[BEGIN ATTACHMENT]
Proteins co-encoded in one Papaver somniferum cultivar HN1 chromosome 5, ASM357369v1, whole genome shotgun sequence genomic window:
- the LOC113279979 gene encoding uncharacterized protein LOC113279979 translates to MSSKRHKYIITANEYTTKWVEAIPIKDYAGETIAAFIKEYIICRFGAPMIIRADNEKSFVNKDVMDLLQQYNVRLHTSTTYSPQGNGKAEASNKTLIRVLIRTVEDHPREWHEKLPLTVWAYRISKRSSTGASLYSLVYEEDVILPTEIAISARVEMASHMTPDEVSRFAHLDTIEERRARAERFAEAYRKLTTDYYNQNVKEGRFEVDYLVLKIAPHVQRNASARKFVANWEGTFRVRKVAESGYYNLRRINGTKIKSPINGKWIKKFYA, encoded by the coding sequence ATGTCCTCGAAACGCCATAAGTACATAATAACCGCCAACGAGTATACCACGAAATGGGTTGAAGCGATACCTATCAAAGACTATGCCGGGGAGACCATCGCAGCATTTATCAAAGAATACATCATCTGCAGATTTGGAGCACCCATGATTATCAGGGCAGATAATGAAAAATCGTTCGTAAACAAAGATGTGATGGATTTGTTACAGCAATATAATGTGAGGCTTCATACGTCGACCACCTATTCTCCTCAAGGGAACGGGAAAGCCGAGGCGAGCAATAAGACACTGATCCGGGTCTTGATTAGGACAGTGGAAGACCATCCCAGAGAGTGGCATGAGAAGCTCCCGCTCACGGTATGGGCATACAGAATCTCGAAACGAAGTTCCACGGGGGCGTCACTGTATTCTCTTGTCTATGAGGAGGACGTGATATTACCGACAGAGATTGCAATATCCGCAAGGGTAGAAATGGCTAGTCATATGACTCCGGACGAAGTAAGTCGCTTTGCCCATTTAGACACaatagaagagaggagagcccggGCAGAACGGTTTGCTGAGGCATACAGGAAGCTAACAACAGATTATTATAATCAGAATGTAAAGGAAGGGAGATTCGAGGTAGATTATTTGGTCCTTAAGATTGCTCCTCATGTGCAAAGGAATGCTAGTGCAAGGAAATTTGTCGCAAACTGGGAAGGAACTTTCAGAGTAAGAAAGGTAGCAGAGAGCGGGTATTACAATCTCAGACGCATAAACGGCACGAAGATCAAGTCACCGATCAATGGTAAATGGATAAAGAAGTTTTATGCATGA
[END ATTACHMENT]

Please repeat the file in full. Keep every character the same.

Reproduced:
Proteins co-encoded in one Papaver somniferum cultivar HN1 chromosome 5, ASM357369v1, whole genome shotgun sequence genomic window:
- the LOC113279979 gene encoding uncharacterized protein LOC113279979 translates to MSSKRHKYIITANEYTTKWVEAIPIKDYAGETIAAFIKEYIICRFGAPMIIRADNEKSFVNKDVMDLLQQYNVRLHTSTTYSPQGNGKAEASNKTLIRVLIRTVEDHPREWHEKLPLTVWAYRISKRSSTGASLYSLVYEEDVILPTEIAISARVEMASHMTPDEVSRFAHLDTIEERRARAERFAEAYRKLTTDYYNQNVKEGRFEVDYLVLKIAPHVQRNASARKFVANWEGTFRVRKVAESGYYNLRRINGTKIKSPINGKWIKKFYA, encoded by the coding sequence ATGTCCTCGAAACGCCATAAGTACATAATAACCGCCAACGAGTATACCACGAAATGGGTTGAAGCGATACCTATCAAAGACTATGCCGGGGAGACCATCGCAGCATTTATCAAAGAATACATCATCTGCAGATTTGGAGCACCCATGATTATCAGGGCAGATAATGAAAAATCGTTCGTAAACAAAGATGTGATGGATTTGTTACAGCAATATAATGTGAGGCTTCATACGTCGACCACCTATTCTCCTCAAGGGAACGGGAAAGCCGAGGCGAGCAATAAGACACTGATCCGGGTCTTGATTAGGACAGTGGAAGACCATCCCAGAGAGTGGCATGAGAAGCTCCCGCTCACGGTATGGGCATACAGAATCTCGAAACGAAGTTCCACGGGGGCGTCACTGTATTCTCTTGTCTATGAGGAGGACGTGATATTACCGACAGAGATTGCAATATCCGCAAGGGTAGAAATGGCTAGTCATATGACTCCGGACGAAGTAAGTCGCTTTGCCCATTTAGACACaatagaagagaggagagcccggGCAGAACGGTTTGCTGAGGCATACAGGAAGCTAACAACAGATTATTATAATCAGAATGTAAAGGAAGGGAGATTCGAGGTAGATTATTTGGTCCTTAAGATTGCTCCTCATGTGCAAAGGAATGCTAGTGCAAGGAAATTTGTCGCAAACTGGGAAGGAACTTTCAGAGTAAGAAAGGTAGCAGAGAGCGGGTATTACAATCTCAGACGCATAAACGGCACGAAGATCAAGTCACCGATCAATGGTAAATGGATAAAGAAGTTTTATGCATGA